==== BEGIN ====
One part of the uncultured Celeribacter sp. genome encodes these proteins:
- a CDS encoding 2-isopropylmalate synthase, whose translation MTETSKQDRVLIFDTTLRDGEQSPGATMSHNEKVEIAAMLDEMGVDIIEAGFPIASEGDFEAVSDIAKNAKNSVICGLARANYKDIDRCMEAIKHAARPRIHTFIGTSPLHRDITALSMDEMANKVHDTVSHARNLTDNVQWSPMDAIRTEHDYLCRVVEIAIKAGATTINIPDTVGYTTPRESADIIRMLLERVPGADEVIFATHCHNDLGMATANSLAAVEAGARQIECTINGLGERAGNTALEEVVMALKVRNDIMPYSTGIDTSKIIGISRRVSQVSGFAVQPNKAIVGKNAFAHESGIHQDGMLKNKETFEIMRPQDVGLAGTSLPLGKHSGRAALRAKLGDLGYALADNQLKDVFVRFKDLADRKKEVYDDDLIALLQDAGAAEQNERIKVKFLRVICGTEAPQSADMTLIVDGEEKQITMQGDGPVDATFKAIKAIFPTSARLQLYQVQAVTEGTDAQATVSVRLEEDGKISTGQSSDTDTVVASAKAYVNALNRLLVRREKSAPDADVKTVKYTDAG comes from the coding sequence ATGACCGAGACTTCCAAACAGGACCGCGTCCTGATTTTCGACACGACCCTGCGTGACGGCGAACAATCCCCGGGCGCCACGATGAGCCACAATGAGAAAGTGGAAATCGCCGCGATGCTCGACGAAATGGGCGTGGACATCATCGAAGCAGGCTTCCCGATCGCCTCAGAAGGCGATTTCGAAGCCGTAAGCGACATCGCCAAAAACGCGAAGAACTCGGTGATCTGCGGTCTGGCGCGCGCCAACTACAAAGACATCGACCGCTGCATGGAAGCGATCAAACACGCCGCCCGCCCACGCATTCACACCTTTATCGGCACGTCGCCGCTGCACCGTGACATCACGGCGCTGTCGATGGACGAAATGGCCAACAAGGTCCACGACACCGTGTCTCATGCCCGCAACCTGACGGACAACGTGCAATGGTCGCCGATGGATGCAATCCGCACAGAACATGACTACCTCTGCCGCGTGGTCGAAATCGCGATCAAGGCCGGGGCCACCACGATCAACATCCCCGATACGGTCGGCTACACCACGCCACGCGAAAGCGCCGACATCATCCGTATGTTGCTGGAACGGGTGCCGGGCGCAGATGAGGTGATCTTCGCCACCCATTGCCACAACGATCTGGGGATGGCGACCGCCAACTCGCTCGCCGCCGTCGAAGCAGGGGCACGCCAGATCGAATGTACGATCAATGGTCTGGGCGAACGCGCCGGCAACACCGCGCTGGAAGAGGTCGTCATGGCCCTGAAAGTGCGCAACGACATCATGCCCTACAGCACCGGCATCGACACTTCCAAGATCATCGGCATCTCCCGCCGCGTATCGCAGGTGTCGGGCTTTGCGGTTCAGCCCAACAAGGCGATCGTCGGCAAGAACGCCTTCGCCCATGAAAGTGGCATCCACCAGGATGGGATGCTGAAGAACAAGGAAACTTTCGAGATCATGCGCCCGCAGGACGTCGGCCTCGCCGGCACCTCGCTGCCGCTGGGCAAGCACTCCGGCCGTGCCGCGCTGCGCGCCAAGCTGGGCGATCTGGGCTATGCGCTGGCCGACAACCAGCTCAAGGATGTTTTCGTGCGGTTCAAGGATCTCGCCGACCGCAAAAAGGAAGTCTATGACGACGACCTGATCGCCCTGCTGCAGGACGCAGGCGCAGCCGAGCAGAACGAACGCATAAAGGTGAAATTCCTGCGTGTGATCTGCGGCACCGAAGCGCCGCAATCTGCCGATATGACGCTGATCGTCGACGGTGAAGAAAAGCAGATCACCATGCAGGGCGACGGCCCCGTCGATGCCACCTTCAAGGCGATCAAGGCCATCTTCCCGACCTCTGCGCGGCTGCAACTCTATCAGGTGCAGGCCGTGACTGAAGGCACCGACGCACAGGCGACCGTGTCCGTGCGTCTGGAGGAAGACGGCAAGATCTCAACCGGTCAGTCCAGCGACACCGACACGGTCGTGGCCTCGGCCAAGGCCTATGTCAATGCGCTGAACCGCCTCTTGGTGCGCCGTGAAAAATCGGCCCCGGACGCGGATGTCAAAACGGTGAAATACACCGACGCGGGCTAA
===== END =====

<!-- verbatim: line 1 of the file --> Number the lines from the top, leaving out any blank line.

One part of the uncultured Celeribacter sp. genome encodes these proteins: